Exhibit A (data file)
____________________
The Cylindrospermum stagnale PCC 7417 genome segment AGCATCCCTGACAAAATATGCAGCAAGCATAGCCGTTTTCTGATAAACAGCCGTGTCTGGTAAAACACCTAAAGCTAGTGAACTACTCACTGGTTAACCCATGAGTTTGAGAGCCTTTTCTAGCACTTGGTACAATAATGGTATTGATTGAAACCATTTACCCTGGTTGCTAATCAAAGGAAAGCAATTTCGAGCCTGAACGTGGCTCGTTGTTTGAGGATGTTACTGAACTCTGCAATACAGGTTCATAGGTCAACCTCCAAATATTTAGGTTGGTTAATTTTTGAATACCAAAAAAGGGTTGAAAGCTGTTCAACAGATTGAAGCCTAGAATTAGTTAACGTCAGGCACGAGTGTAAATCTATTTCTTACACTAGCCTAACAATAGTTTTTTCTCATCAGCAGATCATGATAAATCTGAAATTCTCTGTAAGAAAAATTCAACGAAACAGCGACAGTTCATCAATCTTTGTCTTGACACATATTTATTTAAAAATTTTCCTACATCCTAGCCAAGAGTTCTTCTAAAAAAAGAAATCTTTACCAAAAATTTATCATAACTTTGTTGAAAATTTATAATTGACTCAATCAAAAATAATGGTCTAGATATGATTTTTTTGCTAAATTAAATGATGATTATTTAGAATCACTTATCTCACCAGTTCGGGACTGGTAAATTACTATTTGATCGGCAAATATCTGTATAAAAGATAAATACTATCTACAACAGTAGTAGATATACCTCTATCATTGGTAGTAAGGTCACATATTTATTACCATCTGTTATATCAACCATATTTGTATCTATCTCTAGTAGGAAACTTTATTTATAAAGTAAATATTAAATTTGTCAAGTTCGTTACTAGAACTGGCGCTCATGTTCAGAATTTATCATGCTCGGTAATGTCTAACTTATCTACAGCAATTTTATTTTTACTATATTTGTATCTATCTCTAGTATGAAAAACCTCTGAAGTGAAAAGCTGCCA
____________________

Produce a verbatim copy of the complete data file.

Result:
The Cylindrospermum stagnale PCC 7417 genome segment AGCATCCCTGACAAAATATGCAGCAAGCATAGCCGTTTTCTGATAAACAGCCGTGTCTGGTAAAACACCTAAAGCTAGTGAACTACTCACTGGTTAACCCATGAGTTTGAGAGCCTTTTCTAGCACTTGGTACAATAATGGTATTGATTGAAACCATTTACCCTGGTTGCTAATCAAAGGAAAGCAATTTCGAGCCTGAACGTGGCTCGTTGTTTGAGGATGTTACTGAACTCTGCAATACAGGTTCATAGGTCAACCTCCAAATATTTAGGTTGGTTAATTTTTGAATACCAAAAAAGGGTTGAAAGCTGTTCAACAGATTGAAGCCTAGAATTAGTTAACGTCAGGCACGAGTGTAAATCTATTTCTTACACTAGCCTAACAATAGTTTTTTCTCATCAGCAGATCATGATAAATCTGAAATTCTCTGTAAGAAAAATTCAACGAAACAGCGACAGTTCATCAATCTTTGTCTTGACACATATTTATTTAAAAATTTTCCTACATCCTAGCCAAGAGTTCTTCTAAAAAAAGAAATCTTTACCAAAAATTTATCATAACTTTGTTGAAAATTTATAATTGACTCAATCAAAAATAATGGTCTAGATATGATTTTTTTGCTAAATTAAATGATGATTATTTAGAATCACTTATCTCACCAGTTCGGGACTGGTAAATTACTATTTGATCGGCAAATATCTGTATAAAAGATAAATACTATCTACAACAGTAGTAGATATACCTCTATCATTGGTAGTAAGGTCACATATTTATTACCATCTGTTATATCAACCATATTTGTATCTATCTCTAGTAGGAAACTTTATTTATAAAGTAAATATTAAATTTGTCAAGTTCGTTACTAGAACTGGCGCTCATGTTCAGAATTTATCATGCTCGGTAATGTCTAACTTATCTACAGCAATTTTATTTTTACTATATTTGTATCTATCTCTAGTATGAAAAACCTCTGAAGTGAAAAGCTGCCA